Après-lunch, it was time to explore DT Auckland a little bit. The New Zealand Maritime Museum was closeby and drew my attention. The $20 fee was a bit of a surprise as it is the first museum in NZ that has had a fee. I threw caution to the wind and $20 on the counter.

Not surprisingly, the start of the exhibit had to do with the origins of the Maori coming to NZ. There twin covered canoes must have been truly impressive. Some of the big ocean-going ones could hold 200 people and supplies (including livestock). The celestial navigation that they used was interesting as well.

The history of the introduction of Europeans to NZ was a picture of competing Powers in a race to chart and understand the land masses that they were discovering. The documentation of various waves of European emigration. They had displays of the settler’s quarters throughout the 1800 and 1900s. There was a cabin that would have been similar to what my folks would have voyaged in when they went to NZ in the mid-60s.

The last display that caught my fancy was a display of the legacy of Kiwi Competitive Sailing. Well presented hands-on displays and Very very cool mini-documentaries. All in all, big thumbs up to the $20 Maritime Museum.

I walked around and explored a little of DT Auckland. I found a Vulcan Lane so that’s always good.

I headed home and Lynn was kind enough to provide food. She works at the AUT (Auckland University of Technology) and there is a cooking program offered by the school with two attached restaurants. These restaurants also sell frozen product from the classes. Lynn takes advantage of this great food often and I was the beneficiary tonight. Beef stew with Bulgar Wheat. Delicious.

Apres-dinner, some of Lynn’s neighbour/friends came over and we all chatted for some time. Basically, we burned off our energy and were asleep by 10.


HK-AU-NZ-2018-D41-April Fools

I was outta the Quest in Hamilton quicklike … after posting two days worth of travel details. First stop was Metropolis for a Benedict and a latte. Good riding sustenance.

I mapped out a lengthy tour into Auckland today. Technically I could jump on the 1 and be at my destination in 1.5 hours. I am going to zig west to Raglan and then come in via some smaller roads until I am forced onto the 1. The roads were spectacular. I quickly witnessed numerous other motorbikes (and sporty cars) on the road that I had chosen by chance. This was obviously recognized as one of the better rides around Auckland.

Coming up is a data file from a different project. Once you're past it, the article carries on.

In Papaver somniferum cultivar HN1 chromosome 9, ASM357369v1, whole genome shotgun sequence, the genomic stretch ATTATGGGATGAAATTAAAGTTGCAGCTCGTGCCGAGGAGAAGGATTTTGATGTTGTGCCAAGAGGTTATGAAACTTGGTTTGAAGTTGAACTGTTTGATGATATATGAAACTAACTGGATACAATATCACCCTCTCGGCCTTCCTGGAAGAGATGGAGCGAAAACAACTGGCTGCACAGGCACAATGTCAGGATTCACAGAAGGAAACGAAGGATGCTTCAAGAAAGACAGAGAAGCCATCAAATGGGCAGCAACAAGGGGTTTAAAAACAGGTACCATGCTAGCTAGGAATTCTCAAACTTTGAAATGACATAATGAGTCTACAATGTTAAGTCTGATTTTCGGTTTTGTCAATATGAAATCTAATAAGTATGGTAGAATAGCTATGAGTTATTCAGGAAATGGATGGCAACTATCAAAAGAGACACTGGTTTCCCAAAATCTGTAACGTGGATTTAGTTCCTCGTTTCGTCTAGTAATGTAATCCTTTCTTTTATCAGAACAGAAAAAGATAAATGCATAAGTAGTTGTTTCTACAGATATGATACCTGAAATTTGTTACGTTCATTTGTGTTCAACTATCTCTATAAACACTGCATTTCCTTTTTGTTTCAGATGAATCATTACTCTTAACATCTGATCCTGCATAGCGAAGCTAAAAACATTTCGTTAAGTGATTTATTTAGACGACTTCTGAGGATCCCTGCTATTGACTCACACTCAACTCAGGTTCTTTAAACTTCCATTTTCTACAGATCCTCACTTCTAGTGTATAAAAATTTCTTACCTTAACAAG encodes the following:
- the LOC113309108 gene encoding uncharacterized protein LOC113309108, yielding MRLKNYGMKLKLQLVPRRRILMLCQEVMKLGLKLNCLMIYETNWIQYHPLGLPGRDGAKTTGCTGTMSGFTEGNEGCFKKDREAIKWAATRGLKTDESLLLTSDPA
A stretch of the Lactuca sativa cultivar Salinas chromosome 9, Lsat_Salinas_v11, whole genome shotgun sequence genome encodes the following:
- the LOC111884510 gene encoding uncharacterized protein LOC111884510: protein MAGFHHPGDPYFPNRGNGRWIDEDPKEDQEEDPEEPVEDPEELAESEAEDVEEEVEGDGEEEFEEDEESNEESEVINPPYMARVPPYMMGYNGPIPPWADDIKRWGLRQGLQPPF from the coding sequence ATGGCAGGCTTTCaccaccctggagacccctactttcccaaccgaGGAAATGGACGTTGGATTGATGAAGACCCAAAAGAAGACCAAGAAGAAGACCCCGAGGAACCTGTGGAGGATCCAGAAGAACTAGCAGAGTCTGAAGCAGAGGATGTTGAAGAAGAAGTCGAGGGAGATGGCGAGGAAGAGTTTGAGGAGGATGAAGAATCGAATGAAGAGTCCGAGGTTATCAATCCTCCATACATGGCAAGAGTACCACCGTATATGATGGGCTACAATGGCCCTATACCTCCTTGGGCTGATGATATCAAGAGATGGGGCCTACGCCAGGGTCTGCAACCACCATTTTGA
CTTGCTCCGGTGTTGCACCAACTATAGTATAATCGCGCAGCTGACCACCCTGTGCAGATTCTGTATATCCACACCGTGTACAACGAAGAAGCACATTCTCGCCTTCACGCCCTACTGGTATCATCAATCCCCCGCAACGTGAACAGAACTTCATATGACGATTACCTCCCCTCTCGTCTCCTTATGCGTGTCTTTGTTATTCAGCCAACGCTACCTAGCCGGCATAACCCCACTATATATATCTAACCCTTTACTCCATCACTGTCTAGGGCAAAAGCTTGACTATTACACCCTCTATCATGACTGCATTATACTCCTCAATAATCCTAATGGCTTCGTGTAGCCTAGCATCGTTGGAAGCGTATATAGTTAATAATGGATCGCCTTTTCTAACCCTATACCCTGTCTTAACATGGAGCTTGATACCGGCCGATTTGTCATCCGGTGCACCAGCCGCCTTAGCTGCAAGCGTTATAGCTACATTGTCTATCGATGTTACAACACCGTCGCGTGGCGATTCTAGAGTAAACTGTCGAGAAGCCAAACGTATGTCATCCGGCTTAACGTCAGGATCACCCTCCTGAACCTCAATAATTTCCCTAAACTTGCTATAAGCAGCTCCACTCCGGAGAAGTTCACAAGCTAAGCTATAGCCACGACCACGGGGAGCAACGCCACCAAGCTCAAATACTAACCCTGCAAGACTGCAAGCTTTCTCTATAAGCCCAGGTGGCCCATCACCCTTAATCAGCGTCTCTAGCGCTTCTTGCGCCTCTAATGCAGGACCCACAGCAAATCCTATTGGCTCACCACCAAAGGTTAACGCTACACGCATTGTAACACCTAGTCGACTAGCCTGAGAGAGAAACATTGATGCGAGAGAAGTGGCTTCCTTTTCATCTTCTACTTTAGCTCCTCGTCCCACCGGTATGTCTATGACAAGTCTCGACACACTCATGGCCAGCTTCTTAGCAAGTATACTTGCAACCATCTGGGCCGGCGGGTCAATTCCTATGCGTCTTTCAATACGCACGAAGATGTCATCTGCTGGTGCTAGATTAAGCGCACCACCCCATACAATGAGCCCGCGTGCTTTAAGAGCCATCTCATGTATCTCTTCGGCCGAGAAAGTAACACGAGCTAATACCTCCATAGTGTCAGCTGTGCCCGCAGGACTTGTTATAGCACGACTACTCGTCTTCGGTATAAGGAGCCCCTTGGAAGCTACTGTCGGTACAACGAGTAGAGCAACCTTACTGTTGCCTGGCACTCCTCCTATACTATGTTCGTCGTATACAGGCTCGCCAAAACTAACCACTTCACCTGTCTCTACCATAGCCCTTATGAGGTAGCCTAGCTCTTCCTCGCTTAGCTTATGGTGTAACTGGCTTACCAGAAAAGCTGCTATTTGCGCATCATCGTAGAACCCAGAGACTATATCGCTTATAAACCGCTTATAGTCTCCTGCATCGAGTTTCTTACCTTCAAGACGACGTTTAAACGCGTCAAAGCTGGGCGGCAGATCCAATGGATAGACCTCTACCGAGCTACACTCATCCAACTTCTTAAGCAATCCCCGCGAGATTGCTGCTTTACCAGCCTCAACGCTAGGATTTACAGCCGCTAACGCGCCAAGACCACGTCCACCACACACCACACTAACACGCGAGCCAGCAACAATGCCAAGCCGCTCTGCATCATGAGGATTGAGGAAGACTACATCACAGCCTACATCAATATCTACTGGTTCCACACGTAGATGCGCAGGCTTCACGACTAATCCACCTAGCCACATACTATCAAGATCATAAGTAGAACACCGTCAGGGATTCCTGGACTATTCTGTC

Everything was going swimmingly until I rounded a corner and saw a loose black dog who immediate started barking at me. This is a rural area of farmland with little to no residences right on the road. Why would there be a dog off the lead who was aggressive towards vehicles on a road that definitely saw motorbikes? There was a rarity coming towards me around a bend in the road ahead. I veered as far to the right a safely possible (without going into the oncoming lane) and this hound matched my trajectory. He hit me/I hit him. Admits all the barking, there was a squeal. I saw the open-mouth expression on the lady who was driving towards me. I came to a stop and turned around. The sound that the day was making now as he trashed around in the middle of the road was brutal. I pulled into the farm-driveway and turned off my engine. The dog stopped barking and a slim farmer gent came down the drive. I explained that the dog had charged towards me and I could not avoid him. Obviously, the man was distraught. He said “don’t worry about it” and his wife came down from the house. She started speaking to Bob the dog, who had made it over to the reeds in the ditch by the driveway. The dog had eventually walked over though I suspect that something was broken. Brutal. She told me that it was his fault. Their kids were across the highway and had not controlled Bob. She said that I should continue on my way. I did.

I went a couple of kilometres and pulled over and drank some water and steadied my nerves. The remainder of my ride was very slow and steady. Twas a rather unsettling experience. Onwards.

I had been using my phone as a navigation-aid for the trip west and north. Unfortunately it started showing a low battery just as I was about to get on the highway 1 into Auckland. That would be the time that I would need assistance to get to Cory Faulkner’s family friend, Lynn Grant’s house. Oh drat.

I fumbled and had a stop & start entry to the city. I find that Auckland is. It great in sign-posting. Once you are on a road, they tend to mostly mark the cross-streets … but not always. So often you have no confirmation of which street you are on and sometimes the cross-Street is a mystery as well. A little frustrating.

I made it to Lynn’s house on time at 2pm and met the nice lady. She settled me in for a chat and a few glasses of water. Friends of hers had invited she and I to their house for Easter Sunday Dinner.

After a few hours, we headed out and, after a 20minutes Drive, we pulled into a great house that backed into a nature reserve. Simon and Jean-Pierre were old friends of Lynn and, these meals are something of a tradition. I was very pleased to be invited. The part was rounded out by a nice couple named Jean-Marie and his wife, Helene. A tour of the garden and wild greenery was offered and accepted. It reminded me of the area on Memet & Murray’s property known as the “Troll Bridge”. Wild and beautiful. Dinner was a Swiss raclete (I am misspelling it ,I am sure). This some great cheese imported from Swizerland, Jean-Pierre’s home country. The atmosphere reminded me of a classic French Salon. The hosts stirred the conversation and poured the wine. Very gracious. It was a singular treat.